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Posts Tagged ‘Rossini’s La Gazza Ladra’

La Gazza Ladra is considered by many Rossini’s most original opera, the one in which comedy and tragedy are most perfectly connected and theatrical conventions then in force were most frontally and effectively challenged. Then the question is: why is it so rarely staged? And the answer is very simple: the vocal parts are so difficult and the acting requirements are so considerable that opera houses usually find it safer simply to refrain from staging it at all. For instance, for a long while, the only available recording had been made live with Katia Ricciarelli as Ninetta, Luciana d’Intino as Lucia, Bernadette Manca di Nissa as Pippo, William Matteuzzi as Gianetto, Ferruccio Furlanetto as Fernando and Samuel Ramey as the Podestà. Although one would kill to see a cast like this, reviewers had called it a hands off because the romantic couple is sung by singers past their prime. Let’s consider it a tribute to their artistries that they still hold their own quite easily considering the competition.

For instance, this evening’s Ninetta, Sophie Bevan, shares with Ricciarelli a creamy tonal quality and a natural feeling for classical style, but, although she is far younger than Ricciarelli at the time of the recording, she too sounds strained when things get high – and also often unfocused and sometimes hooty. If her coloratura is nimbler than her predecessor’s, the Italian soprano had a far more substantial voice, a quality much missed this evening. In any case, Bevan has a congenial stage presence and is dramatically fully committed. As much as Matteuzzi’s, Francisco Brito’s tenor has a quite nasal sound. However, that does not ensure him the kind of brightness usually associated to it: the voice does not pierce through easily and his high notes come through as effortful.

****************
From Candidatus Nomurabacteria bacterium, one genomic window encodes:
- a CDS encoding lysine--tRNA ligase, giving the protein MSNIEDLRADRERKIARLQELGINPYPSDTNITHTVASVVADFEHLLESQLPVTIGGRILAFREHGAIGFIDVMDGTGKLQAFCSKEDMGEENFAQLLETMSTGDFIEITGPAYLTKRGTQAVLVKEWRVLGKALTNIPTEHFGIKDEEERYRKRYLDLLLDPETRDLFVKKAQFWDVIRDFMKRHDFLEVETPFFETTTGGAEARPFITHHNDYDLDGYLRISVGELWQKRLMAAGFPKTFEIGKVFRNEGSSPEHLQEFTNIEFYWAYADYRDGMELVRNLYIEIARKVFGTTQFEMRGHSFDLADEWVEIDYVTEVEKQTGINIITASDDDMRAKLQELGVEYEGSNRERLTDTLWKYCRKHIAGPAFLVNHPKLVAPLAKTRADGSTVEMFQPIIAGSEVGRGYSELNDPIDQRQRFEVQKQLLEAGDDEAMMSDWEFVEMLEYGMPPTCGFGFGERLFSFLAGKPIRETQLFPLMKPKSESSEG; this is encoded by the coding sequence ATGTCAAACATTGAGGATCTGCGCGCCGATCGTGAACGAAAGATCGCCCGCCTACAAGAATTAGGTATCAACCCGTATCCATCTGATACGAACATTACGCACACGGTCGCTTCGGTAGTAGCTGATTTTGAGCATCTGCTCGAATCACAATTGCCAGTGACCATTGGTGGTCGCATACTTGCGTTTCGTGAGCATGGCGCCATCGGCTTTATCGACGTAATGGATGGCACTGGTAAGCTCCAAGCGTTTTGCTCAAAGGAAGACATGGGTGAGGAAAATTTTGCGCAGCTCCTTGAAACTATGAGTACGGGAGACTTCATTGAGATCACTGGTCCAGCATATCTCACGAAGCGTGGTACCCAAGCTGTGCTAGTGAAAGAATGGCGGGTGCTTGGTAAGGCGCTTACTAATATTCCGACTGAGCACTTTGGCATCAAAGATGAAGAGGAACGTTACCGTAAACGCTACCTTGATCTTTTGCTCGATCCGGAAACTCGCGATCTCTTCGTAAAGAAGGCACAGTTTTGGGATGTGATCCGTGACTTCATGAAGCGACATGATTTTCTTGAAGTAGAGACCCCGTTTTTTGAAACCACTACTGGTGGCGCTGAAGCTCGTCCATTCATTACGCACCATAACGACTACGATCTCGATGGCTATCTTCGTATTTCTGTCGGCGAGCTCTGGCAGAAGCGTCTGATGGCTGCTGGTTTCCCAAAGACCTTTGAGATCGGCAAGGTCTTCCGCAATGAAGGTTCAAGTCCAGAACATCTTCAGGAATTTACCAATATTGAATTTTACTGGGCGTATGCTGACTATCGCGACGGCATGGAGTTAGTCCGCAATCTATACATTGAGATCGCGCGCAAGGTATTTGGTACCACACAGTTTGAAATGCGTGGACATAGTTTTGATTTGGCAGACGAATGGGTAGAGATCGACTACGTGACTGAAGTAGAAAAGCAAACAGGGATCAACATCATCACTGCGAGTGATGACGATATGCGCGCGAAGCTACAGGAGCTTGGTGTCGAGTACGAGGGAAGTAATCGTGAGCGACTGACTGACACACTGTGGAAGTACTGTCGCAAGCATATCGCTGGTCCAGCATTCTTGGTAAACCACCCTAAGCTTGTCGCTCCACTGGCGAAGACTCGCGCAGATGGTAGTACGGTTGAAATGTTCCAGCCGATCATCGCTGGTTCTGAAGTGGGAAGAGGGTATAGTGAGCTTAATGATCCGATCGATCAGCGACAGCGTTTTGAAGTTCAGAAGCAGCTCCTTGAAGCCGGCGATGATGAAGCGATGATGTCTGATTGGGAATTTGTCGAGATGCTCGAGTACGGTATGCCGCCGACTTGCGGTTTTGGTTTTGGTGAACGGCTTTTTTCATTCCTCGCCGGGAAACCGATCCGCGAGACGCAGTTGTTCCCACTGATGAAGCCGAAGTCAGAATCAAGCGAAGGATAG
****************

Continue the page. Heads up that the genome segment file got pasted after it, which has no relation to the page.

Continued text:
Katarina Leoson (Lucia) is no Luciana d’Intino, but her voice has enough volume and flexibility, if not an individual tonal quality. Alexandra Kadurina (Pippo) sang her act II duet with Ninetta most sensitively, but sounded small-scaled elsewhere. Although Jonathan Lemalu had his woolly moments, he sang with imagination and sense of style, his overgenerous vibrato here less bothersome than usual. I leave the best for last: even if one can hear that there still room for development in Kihwan Sim’s singing, what he is doing now (as we could hear in his performance of the role of the Podestà) is already quite impressive. His forceful bass voice is extremely flexible, the sound is firm, dark and pleasant and he has attitude. He can certainly go places.

Conductor Henrik Nánási likes his Rossini fast and intense, and the fact that his orchestra was working noticeably hard to follow him did not seem a sign that maybe he should give his musicians a little bit more leeway. As it was, although the intentions were honorable, the results were often jagged and sometimes messy, what prevented some of the numbers with softer affetti to achieve true touchingness. This was made even more difficult by director David Alden’s refuse to take these characters seriously and to go for the slapstick approach, even in the serious passages. As a matter of fact, seriousness has been replaced by some sort of political agenda involving  Jewish question. The libretto has one rather stereotyped Jewish character, who is shown as amiable by the librettist, while Alden makes him someone quite nasty. Why then making all involved with Ninetta’s trial Jewish? While making little of Ninetta’s predicament? Is it really La Gazza Ladra’s story?! In the end, it all sounded excuse for some empty stylization. For me, it was only noise to Rossini’s music.

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